Chris: We are going through the exciting transition in our operations from an R&D base to being commercially ready. As a company it is important for us to be prepared for this change, to better organise version control and get feedback on the operational lifecycle. With this in mind, we were actively looking for ways of managing these challenges when we came across Autodesk PLM 360, which provides a great solution to manage data as we scale. Luckily for us, it wasn't just PLM 360 we found; we were also eligible for the Autodesk Cleantech Program, which gives us incredible access to Autodesk products for our design development.


Mike: Which lead us to meet at our Autodesk University conference this year in Las Vegas. Can you share some of your experiences at our conference (you can leave the bad stuff in Vegas!)?

Chris: I can honestly say that I haven't experienced anything like Autodesk University before.  The scale of the event was spectacular—10,000 people converging for 3 days of learning, networking and a lot of design talk. Not only did I improve my skills with the software, including PLM 360, but I also took some great classes that addressed challenges in the design process, sustainability, overseas manufacturing and more. It was both educational and inspiring.



Mike: Can you tell me little about how you plan implement Autodesk PLM 360? 

Chris: We are planning to use the Items & Bill of Materials with Change control and the new product introduction apps. We particularly want to get a handle on version control as we roll more toilets out into the field. In time, I am hoping to bring in reporting functions to better understand the performance characteristics of different components. We will be getting a lot of data from our project in Madagascar and it is a great opportunity to feed back into our design process.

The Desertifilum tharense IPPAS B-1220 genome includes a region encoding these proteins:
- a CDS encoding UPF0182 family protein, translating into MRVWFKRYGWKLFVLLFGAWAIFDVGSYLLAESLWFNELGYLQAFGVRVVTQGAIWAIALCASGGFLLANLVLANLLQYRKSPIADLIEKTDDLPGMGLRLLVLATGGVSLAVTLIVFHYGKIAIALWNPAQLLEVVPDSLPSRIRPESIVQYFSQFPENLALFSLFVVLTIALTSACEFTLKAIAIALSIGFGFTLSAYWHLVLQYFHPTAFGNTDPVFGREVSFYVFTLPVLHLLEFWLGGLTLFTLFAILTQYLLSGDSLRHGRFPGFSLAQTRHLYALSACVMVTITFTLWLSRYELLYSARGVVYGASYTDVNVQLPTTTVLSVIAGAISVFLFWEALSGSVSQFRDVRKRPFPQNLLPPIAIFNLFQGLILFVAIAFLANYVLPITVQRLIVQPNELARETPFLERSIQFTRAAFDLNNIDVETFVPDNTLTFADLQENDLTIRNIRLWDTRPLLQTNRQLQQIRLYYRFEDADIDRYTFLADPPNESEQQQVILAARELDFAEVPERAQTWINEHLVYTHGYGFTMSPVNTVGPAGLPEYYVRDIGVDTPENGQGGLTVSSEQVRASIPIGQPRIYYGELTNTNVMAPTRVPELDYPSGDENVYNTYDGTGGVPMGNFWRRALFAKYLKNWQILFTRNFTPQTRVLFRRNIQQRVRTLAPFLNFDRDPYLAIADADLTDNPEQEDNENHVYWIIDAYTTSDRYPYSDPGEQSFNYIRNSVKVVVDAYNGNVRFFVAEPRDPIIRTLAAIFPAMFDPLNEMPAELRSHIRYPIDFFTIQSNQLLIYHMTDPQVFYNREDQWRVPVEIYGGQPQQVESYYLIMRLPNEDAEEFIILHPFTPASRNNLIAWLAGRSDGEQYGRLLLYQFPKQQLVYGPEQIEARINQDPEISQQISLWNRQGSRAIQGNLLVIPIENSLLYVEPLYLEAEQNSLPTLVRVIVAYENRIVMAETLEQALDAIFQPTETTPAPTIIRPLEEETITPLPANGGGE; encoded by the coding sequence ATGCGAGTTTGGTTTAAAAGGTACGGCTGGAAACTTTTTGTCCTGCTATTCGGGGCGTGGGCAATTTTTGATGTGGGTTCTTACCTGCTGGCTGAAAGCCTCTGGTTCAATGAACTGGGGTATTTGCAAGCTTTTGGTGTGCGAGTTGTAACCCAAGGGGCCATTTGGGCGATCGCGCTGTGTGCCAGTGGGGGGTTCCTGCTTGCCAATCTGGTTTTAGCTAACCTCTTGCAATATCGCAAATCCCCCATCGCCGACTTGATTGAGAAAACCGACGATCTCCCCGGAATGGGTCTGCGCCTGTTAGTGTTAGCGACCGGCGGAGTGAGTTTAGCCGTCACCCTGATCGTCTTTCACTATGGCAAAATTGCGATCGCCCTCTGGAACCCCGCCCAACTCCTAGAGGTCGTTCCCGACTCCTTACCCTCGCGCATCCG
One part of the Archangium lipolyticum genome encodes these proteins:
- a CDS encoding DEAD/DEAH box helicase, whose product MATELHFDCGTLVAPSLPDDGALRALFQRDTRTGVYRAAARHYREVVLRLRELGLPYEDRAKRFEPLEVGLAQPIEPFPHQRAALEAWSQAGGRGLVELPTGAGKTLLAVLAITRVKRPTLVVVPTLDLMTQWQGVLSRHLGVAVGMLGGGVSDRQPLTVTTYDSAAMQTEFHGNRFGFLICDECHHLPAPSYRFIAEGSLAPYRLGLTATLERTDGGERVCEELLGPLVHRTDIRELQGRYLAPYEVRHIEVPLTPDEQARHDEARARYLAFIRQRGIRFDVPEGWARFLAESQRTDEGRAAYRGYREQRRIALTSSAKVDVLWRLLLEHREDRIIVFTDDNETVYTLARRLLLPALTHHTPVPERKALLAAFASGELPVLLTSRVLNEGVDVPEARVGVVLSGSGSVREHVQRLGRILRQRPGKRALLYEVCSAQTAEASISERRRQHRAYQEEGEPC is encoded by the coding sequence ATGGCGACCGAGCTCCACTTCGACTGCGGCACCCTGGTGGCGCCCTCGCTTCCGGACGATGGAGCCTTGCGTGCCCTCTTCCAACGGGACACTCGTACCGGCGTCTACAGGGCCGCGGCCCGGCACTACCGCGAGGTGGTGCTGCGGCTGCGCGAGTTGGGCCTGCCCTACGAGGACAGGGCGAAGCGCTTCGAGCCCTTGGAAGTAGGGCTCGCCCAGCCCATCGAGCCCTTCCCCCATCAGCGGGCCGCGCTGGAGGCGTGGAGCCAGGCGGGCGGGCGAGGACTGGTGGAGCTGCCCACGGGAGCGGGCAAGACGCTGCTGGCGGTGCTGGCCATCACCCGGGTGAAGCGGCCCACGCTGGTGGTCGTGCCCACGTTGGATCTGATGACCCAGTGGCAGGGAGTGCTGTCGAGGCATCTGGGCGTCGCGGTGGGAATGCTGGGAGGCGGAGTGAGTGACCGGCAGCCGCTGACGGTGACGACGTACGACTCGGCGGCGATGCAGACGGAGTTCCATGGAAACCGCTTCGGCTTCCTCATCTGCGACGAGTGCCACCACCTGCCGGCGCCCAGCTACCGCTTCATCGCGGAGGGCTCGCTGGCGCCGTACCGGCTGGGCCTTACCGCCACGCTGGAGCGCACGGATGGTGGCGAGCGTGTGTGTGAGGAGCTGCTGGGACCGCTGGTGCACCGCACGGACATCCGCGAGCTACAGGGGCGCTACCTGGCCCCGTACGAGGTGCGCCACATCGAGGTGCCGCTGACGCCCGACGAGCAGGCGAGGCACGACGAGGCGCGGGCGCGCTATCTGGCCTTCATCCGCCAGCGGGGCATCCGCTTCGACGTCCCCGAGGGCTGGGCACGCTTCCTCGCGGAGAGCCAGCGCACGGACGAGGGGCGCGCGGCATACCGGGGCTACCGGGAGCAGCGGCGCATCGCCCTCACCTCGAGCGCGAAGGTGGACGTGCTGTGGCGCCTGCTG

Mike: So how’s it going, how quickly are you getting up to speed with Autodesk PLM 360 and what processes are your starting with?

Chris: At first I thought PLM would be quite an intimidating process. But Autodesk PLM 360 being so flexible allowed me to get going without the need for lots of set-up. At Autodesk University, I took a great class to learn the basic workflows and how to build simple functions. Then when you visited me Mike I was amazed how easily we started importing the Bill of Material's from the most recent production designs. I imagined that it would be a laborious data entry task, but in actual fact we imported all the data directly from Excel, which saved a lot of time.

Mike: Yep thats what we like to hear ! What’s your overall impression of Autodesk and PLM 360? 

Chris: Autodesk designed their products in an intelligent way and figured out how they best integrate with the real world. For example, I really like the way Autodesk is moving to the cloud. It makes a lot of sense to be connected over a range of devices and makes Autodesk PLM 360 user friendly and convenient as well as being a powerful tool.

Thanks Chris and I'll look forward to working with you over the coming months..

GO check out these guys at http://www.loowatt.com/

Thanks for reading.....Mike